THE US military on Wednesday said an aircraft carrying 11 people on board has crashed in the Philippine sea while en route to an aircraft carrier, in the latest accident involving its armed forces in Asia.
Without mentioning the fate of those on board, the US 7th Fleet website their identities are “being withheld pending next of kin notification”, Channel News Asia reported.
“Personal recovery is underway and their condition will be evaluated by USS Ronald Reagan medical staff,” it said.
The statement added that the USS Ronald Reagan is conducting search and rescue operations and that the cause of the crash is not yet known.
A @USNavy aircraft carrying 11 crew and passengers crashed into the ocean southeast of Okinawa while en-route to the Ronald Reagan (CVN 76). #USSRonaldReagan is conducting search and rescue operations. https://t.co/ZJqpxyYqcR
— 7th Fleet (@US7thFleet) November 22, 2017
The US Seventh Fleet operates in the largest of the US Navy’s numbered fleets. It oversees about 70-80 ships and submarines at any given time in the region. The US military also has a heavy presence in the region, especially in Japan and South Korea where tens of thousands of its troops and hardware are stationed.
Japanese Minister of Defence Itsunori Onodera told reporters the US Navy had informed him that the crash in the Philippine Sea may have been a result of engine trouble.
The propeller-powered transport plane, a C-2 Greyhound, carries personnel, mail and other cargo from mainland bases to carriers operating at sea.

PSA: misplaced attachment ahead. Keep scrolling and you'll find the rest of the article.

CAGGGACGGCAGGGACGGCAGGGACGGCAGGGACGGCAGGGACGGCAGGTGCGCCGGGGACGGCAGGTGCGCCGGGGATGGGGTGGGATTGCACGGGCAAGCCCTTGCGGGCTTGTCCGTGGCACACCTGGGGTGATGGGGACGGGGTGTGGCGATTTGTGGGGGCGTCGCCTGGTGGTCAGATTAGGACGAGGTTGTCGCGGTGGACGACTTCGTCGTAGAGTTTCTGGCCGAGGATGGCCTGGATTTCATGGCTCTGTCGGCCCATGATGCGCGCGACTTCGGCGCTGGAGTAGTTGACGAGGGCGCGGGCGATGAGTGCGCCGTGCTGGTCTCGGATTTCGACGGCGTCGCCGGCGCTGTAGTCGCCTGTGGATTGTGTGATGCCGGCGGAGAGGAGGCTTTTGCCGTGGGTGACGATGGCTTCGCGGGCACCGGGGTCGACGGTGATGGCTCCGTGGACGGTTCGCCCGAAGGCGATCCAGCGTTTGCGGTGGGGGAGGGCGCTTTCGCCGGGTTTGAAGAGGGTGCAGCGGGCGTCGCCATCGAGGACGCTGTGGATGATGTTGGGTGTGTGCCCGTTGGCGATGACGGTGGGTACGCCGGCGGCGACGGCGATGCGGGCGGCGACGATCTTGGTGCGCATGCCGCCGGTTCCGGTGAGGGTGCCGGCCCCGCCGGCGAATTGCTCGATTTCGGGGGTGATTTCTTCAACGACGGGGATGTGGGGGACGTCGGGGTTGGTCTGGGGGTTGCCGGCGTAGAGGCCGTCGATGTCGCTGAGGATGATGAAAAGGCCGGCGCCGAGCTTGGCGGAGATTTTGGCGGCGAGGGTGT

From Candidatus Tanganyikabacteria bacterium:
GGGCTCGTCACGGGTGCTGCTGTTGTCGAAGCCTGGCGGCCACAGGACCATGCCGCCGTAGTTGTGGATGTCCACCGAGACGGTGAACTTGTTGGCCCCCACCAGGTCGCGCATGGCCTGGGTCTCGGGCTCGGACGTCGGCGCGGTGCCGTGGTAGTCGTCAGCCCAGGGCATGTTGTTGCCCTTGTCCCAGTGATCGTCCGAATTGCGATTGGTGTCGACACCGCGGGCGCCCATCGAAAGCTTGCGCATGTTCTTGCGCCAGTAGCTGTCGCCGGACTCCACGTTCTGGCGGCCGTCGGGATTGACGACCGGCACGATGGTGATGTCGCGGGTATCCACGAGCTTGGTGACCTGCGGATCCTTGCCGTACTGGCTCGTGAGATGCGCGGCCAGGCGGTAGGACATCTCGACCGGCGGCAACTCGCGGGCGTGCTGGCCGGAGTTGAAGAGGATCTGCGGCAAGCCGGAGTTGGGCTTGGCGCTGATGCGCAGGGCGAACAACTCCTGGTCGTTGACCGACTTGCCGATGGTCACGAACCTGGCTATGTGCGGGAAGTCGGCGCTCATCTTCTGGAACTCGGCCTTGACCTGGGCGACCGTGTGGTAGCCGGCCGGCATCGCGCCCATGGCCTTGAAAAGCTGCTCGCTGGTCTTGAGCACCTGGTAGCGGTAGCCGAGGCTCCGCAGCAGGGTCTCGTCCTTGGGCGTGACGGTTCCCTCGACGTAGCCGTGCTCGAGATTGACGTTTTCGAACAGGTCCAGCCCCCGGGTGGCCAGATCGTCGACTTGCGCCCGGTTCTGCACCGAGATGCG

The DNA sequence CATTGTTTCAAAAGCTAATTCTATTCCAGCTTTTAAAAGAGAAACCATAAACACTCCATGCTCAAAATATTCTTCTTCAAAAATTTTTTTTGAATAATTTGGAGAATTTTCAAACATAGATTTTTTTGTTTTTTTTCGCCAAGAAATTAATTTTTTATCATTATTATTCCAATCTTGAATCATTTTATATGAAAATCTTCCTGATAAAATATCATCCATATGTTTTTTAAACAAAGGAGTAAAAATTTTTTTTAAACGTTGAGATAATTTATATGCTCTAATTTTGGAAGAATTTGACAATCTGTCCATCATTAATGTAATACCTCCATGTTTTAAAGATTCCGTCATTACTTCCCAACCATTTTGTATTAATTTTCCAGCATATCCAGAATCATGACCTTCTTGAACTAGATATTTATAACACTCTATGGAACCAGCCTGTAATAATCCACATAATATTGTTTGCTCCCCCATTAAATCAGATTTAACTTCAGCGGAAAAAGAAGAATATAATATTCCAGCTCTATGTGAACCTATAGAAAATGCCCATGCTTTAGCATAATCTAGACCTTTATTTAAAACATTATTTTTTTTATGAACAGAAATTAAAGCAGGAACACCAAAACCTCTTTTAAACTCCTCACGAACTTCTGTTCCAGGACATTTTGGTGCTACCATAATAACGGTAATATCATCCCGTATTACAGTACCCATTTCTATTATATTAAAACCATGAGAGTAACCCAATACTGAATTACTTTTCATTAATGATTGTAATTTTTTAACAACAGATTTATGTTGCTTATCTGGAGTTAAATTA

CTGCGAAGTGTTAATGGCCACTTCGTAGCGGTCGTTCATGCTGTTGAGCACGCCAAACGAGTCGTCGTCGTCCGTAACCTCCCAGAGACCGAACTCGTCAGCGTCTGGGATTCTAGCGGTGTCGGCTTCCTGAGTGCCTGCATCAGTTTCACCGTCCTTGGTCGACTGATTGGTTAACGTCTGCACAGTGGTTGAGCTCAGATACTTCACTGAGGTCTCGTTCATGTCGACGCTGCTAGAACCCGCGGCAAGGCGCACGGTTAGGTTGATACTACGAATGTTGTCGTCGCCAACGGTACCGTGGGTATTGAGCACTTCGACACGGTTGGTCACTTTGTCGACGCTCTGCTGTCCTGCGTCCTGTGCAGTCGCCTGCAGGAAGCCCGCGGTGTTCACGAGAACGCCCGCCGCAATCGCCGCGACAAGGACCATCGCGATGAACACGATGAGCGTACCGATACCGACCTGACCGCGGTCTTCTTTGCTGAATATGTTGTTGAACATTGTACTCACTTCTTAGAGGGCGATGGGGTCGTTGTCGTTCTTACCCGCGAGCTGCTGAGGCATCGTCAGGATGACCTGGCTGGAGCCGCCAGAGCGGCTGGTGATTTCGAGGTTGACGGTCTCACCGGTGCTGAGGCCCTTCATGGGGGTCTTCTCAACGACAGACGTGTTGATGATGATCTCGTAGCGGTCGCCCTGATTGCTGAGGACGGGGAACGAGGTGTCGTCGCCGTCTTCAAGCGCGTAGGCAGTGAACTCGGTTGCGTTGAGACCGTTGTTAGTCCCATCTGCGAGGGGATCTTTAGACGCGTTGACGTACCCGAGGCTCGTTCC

The aircraft has been in operation for more than five decades and is due to be replaced by the long-range tilt-rotor Osprey aircraft.
Earlier this week the US Navy introduced new measures aimed at avoiding a repeat of two deadly crashes in the Asia Pacific region involving its warships and commercial vessels following a review of its practices.
On Monday, the Seventh Fleet commander Vice Admiral Phillip Sawyer’s comments come after a US guided-missile destroyer was slightly damaged at the weekend when a Japanese tug drifted into it during a towing exercise off central Japan, the latest incident in the Pacific this year involving ships from the fleet.
The US Navy announced a series of reforms this month aimed at restoring basic naval skills and alertness at sea after a review of deadly collisions in the Asia-Pacific region showed sailors were under-trained and over-worked.
Two of the incidents – collisions with commercial vessels involving guided-missile destroyers, the Fitzgerald in June off Japan and then the John S. McCain in August as it approached Singapore – have left a total of 17 sailors dead.
The crashes were caused by preventable errors by the sailors on board the ships, Navy investigations showed.